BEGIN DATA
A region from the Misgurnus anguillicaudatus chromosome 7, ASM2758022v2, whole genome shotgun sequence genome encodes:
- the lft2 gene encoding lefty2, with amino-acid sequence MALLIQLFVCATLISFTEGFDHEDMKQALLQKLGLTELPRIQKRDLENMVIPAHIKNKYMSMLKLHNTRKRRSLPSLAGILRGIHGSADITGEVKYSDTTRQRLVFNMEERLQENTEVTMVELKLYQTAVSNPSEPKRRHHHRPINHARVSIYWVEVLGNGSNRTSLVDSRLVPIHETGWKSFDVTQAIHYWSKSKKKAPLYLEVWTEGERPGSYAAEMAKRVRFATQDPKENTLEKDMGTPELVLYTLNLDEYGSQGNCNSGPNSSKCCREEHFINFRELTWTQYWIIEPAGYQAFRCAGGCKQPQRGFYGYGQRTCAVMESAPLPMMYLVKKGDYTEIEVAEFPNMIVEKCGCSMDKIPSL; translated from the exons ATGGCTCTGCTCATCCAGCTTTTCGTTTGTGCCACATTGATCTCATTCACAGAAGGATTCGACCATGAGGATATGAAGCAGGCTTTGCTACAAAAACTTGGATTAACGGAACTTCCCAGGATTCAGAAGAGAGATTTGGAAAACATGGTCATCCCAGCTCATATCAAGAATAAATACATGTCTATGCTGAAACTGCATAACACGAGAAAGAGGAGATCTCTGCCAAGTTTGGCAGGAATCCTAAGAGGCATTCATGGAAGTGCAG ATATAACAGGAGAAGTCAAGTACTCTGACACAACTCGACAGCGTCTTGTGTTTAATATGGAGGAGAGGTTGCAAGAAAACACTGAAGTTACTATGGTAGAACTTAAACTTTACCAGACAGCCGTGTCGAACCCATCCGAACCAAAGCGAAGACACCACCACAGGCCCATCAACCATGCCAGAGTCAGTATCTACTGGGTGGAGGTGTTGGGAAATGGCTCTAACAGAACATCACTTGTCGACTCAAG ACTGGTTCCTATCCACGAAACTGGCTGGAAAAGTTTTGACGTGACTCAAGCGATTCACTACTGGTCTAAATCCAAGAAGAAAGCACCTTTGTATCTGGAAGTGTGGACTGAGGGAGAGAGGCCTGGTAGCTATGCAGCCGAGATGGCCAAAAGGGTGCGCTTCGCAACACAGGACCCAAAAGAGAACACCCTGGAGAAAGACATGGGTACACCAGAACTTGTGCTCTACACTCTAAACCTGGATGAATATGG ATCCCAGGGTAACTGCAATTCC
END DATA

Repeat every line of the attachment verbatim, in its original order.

A region from the Misgurnus anguillicaudatus chromosome 7, ASM2758022v2, whole genome shotgun sequence genome encodes:
- the lft2 gene encoding lefty2, with amino-acid sequence MALLIQLFVCATLISFTEGFDHEDMKQALLQKLGLTELPRIQKRDLENMVIPAHIKNKYMSMLKLHNTRKRRSLPSLAGILRGIHGSADITGEVKYSDTTRQRLVFNMEERLQENTEVTMVELKLYQTAVSNPSEPKRRHHHRPINHARVSIYWVEVLGNGSNRTSLVDSRLVPIHETGWKSFDVTQAIHYWSKSKKKAPLYLEVWTEGERPGSYAAEMAKRVRFATQDPKENTLEKDMGTPELVLYTLNLDEYGSQGNCNSGPNSSKCCREEHFINFRELTWTQYWIIEPAGYQAFRCAGGCKQPQRGFYGYGQRTCAVMESAPLPMMYLVKKGDYTEIEVAEFPNMIVEKCGCSMDKIPSL; translated from the exons ATGGCTCTGCTCATCCAGCTTTTCGTTTGTGCCACATTGATCTCATTCACAGAAGGATTCGACCATGAGGATATGAAGCAGGCTTTGCTACAAAAACTTGGATTAACGGAACTTCCCAGGATTCAGAAGAGAGATTTGGAAAACATGGTCATCCCAGCTCATATCAAGAATAAATACATGTCTATGCTGAAACTGCATAACACGAGAAAGAGGAGATCTCTGCCAAGTTTGGCAGGAATCCTAAGAGGCATTCATGGAAGTGCAG ATATAACAGGAGAAGTCAAGTACTCTGACACAACTCGACAGCGTCTTGTGTTTAATATGGAGGAGAGGTTGCAAGAAAACACTGAAGTTACTATGGTAGAACTTAAACTTTACCAGACAGCCGTGTCGAACCCATCCGAACCAAAGCGAAGACACCACCACAGGCCCATCAACCATGCCAGAGTCAGTATCTACTGGGTGGAGGTGTTGGGAAATGGCTCTAACAGAACATCACTTGTCGACTCAAG ACTGGTTCCTATCCACGAAACTGGCTGGAAAAGTTTTGACGTGACTCAAGCGATTCACTACTGGTCTAAATCCAAGAAGAAAGCACCTTTGTATCTGGAAGTGTGGACTGAGGGAGAGAGGCCTGGTAGCTATGCAGCCGAGATGGCCAAAAGGGTGCGCTTCGCAACACAGGACCCAAAAGAGAACACCCTGGAGAAAGACATGGGTACACCAGAACTTGTGCTCTACACTCTAAACCTGGATGAATATGG ATCCCAGGGTAACTGCAATTCC